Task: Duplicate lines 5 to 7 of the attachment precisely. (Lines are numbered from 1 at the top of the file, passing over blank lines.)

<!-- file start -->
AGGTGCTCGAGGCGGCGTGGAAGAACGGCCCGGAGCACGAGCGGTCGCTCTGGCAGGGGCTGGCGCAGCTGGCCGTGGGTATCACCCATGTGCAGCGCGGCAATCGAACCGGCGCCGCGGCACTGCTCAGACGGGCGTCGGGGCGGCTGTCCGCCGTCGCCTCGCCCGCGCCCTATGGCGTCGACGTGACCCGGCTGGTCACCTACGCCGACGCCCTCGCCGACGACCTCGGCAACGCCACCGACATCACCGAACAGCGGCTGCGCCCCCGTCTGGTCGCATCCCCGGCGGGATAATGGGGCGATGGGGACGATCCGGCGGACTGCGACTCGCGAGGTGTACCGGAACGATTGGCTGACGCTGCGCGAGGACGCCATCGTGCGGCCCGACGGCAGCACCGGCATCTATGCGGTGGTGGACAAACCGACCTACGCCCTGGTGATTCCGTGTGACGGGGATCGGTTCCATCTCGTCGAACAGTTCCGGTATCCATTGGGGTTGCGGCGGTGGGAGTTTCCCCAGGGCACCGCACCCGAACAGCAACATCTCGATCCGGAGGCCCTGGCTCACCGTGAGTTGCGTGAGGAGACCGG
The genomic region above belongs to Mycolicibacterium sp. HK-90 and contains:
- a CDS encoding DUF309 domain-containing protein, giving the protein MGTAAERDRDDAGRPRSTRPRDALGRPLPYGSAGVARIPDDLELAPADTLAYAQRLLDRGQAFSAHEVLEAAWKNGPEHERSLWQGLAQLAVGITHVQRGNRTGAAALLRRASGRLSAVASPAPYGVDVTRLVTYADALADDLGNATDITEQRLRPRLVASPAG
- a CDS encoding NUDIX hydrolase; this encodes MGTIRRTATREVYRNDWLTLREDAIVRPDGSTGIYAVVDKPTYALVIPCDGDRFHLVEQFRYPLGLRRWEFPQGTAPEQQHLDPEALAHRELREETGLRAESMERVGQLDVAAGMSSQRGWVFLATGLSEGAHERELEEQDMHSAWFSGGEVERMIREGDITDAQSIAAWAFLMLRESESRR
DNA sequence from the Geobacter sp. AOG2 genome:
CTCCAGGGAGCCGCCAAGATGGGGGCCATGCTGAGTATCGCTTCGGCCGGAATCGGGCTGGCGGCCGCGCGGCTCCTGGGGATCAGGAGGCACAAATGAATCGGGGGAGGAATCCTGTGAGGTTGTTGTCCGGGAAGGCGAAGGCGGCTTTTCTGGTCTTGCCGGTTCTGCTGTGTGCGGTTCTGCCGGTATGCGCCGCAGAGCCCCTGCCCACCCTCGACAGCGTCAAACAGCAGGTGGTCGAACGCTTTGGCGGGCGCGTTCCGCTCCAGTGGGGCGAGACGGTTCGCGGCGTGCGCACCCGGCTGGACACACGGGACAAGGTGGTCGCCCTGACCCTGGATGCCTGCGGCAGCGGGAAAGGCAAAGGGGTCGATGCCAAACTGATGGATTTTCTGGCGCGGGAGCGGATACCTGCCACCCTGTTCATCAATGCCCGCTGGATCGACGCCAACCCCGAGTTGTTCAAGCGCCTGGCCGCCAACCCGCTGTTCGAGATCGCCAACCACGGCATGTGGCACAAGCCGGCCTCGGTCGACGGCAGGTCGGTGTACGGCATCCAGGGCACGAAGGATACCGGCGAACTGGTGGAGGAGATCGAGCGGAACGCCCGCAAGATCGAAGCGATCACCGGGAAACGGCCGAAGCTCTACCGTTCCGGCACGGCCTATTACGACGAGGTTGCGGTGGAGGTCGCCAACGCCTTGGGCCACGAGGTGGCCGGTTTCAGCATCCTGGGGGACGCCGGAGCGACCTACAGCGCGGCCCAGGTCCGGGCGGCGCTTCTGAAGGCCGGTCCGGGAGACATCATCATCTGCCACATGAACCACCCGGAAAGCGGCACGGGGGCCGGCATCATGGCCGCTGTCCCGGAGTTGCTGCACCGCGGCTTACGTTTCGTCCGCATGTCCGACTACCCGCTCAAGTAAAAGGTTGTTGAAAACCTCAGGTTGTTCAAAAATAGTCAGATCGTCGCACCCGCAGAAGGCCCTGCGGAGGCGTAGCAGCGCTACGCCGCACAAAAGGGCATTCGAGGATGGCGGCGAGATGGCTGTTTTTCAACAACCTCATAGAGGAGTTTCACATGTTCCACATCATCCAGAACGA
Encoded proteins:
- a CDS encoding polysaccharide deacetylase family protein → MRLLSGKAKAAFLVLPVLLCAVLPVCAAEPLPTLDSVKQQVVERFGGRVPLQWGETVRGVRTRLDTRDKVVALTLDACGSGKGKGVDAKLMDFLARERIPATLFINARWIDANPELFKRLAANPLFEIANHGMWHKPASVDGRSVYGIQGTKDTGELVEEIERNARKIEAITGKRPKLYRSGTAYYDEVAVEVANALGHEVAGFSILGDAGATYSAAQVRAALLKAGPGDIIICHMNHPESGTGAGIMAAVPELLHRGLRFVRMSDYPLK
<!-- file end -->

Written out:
DNA sequence from the Geobacter sp. AOG2 genome:
CTCCAGGGAGCCGCCAAGATGGGGGCCATGCTGAGTATCGCTTCGGCCGGAATCGGGCTGGCGGCCGCGCGGCTCCTGGGGATCAGGAGGCACAAATGAATCGGGGGAGGAATCCTGTGAGGTTGTTGTCCGGGAAGGCGAAGGCGGCTTTTCTGGTCTTGCCGGTTCTGCTGTGTGCGGTTCTGCCGGTATGCGCCGCAGAGCCCCTGCCCACCCTCGACAGCGTCAAACAGCAGGTGGTCGAACGCTTTGGCGGGCGCGTTCCGCTCCAGTGGGGCGAGACGGTTCGCGGCGTGCGCACCCGGCTGGACACACGGGACAAGGTGGTCGCCCTGACCCTGGATGCCTGCGGCAGCGGGAAAGGCAAAGGGGTCGATGCCAAACTGATGGATTTTCTGGCGCGGGAGCGGATACCTGCCACCCTGTTCATCAATGCCCGCTGGATCGACGCCAACCCCGAGTTGTTCAAGCGCCTGGCCGCCAACCCGCTGTTCGAGATCGCCAACCACGGCATGTGGCACAAGCCGGCCTCGGTCGACGGCAGGTCGGTGTACGGCATCCAGGGCACGAAGGATACCGGCGAACTGGTGGAGGAGATCGAGCGGAACGCCCGCAAGATCGAAGCGATCACCGGGAAACGGCCGAAGCTCTACCGTTCCGGCACGGCCTATTACGACGAGGTTGCGGTGGAGGTCGCCAACGCCTTGGGCCACGAGGTGGCCGGTTTCAGCATCCTGGGGGACGCCGGAGCGACCTACAGCGCGGCCCAGGTCCGGGCGGCGCTTCTGAAGGCCGGTCCGGGAGACATCATCATCTGCCACATGAACCACCCGGAAAGCGGCACGGGGGCCGGCATCATGGCCGCTGTCCCGGAGTTGCTGCACCGCGGCTTACGTTTCGTCCGCATGTCCGACTACCCGCTCAAGTAAAAGGTTGTTGAAAACCTCAGGTTGTTCAAAAATAGTCAGATCGTCGCACCCGCAGAAGGCCCTGCGGAGGCGTAGCAGCGCTACGCCGCACAAAAGGGCATTCGAGGATGGCGGCGAGATGGCTGTTTTTCAACAACCTCATAGAGGAGTTTCACATGTTCCACATCATCCAGAACGA
Encoded proteins: